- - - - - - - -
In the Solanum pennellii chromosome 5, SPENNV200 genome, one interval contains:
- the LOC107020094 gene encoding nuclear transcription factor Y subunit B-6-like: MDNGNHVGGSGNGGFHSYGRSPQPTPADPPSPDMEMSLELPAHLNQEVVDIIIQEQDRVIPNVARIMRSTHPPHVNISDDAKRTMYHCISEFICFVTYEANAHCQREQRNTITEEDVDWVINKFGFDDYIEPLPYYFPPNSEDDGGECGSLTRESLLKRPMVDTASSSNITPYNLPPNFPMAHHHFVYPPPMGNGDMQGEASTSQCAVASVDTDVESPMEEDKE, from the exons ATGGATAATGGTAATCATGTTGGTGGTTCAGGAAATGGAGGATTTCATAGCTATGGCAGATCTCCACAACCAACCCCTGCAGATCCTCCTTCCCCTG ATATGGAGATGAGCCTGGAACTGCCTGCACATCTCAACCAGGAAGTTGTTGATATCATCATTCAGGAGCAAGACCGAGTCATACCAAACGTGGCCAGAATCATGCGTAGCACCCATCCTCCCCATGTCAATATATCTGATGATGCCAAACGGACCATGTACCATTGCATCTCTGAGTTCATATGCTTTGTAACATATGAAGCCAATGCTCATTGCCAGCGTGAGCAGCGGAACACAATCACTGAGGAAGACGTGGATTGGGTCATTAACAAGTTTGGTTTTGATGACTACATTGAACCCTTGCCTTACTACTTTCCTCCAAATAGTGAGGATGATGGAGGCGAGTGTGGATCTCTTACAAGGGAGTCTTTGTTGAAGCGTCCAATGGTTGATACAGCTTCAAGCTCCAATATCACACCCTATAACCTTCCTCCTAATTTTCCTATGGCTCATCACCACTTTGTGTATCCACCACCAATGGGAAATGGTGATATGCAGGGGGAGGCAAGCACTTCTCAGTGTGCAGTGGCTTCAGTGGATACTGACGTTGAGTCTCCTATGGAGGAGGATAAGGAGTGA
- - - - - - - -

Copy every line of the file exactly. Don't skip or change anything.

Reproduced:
In the Solanum pennellii chromosome 5, SPENNV200 genome, one interval contains:
- the LOC107020094 gene encoding nuclear transcription factor Y subunit B-6-like: MDNGNHVGGSGNGGFHSYGRSPQPTPADPPSPDMEMSLELPAHLNQEVVDIIIQEQDRVIPNVARIMRSTHPPHVNISDDAKRTMYHCISEFICFVTYEANAHCQREQRNTITEEDVDWVINKFGFDDYIEPLPYYFPPNSEDDGGECGSLTRESLLKRPMVDTASSSNITPYNLPPNFPMAHHHFVYPPPMGNGDMQGEASTSQCAVASVDTDVESPMEEDKE, from the exons ATGGATAATGGTAATCATGTTGGTGGTTCAGGAAATGGAGGATTTCATAGCTATGGCAGATCTCCACAACCAACCCCTGCAGATCCTCCTTCCCCTG ATATGGAGATGAGCCTGGAACTGCCTGCACATCTCAACCAGGAAGTTGTTGATATCATCATTCAGGAGCAAGACCGAGTCATACCAAACGTGGCCAGAATCATGCGTAGCACCCATCCTCCCCATGTCAATATATCTGATGATGCCAAACGGACCATGTACCATTGCATCTCTGAGTTCATATGCTTTGTAACATATGAAGCCAATGCTCATTGCCAGCGTGAGCAGCGGAACACAATCACTGAGGAAGACGTGGATTGGGTCATTAACAAGTTTGGTTTTGATGACTACATTGAACCCTTGCCTTACTACTTTCCTCCAAATAGTGAGGATGATGGAGGCGAGTGTGGATCTCTTACAAGGGAGTCTTTGTTGAAGCGTCCAATGGTTGATACAGCTTCAAGCTCCAATATCACACCCTATAACCTTCCTCCTAATTTTCCTATGGCTCATCACCACTTTGTGTATCCACCACCAATGGGAAATGGTGATATGCAGGGGGAGGCAAGCACTTCTCAGTGTGCAGTGGCTTCAGTGGATACTGACGTTGAGTCTCCTATGGAGGAGGATAAGGAGTGA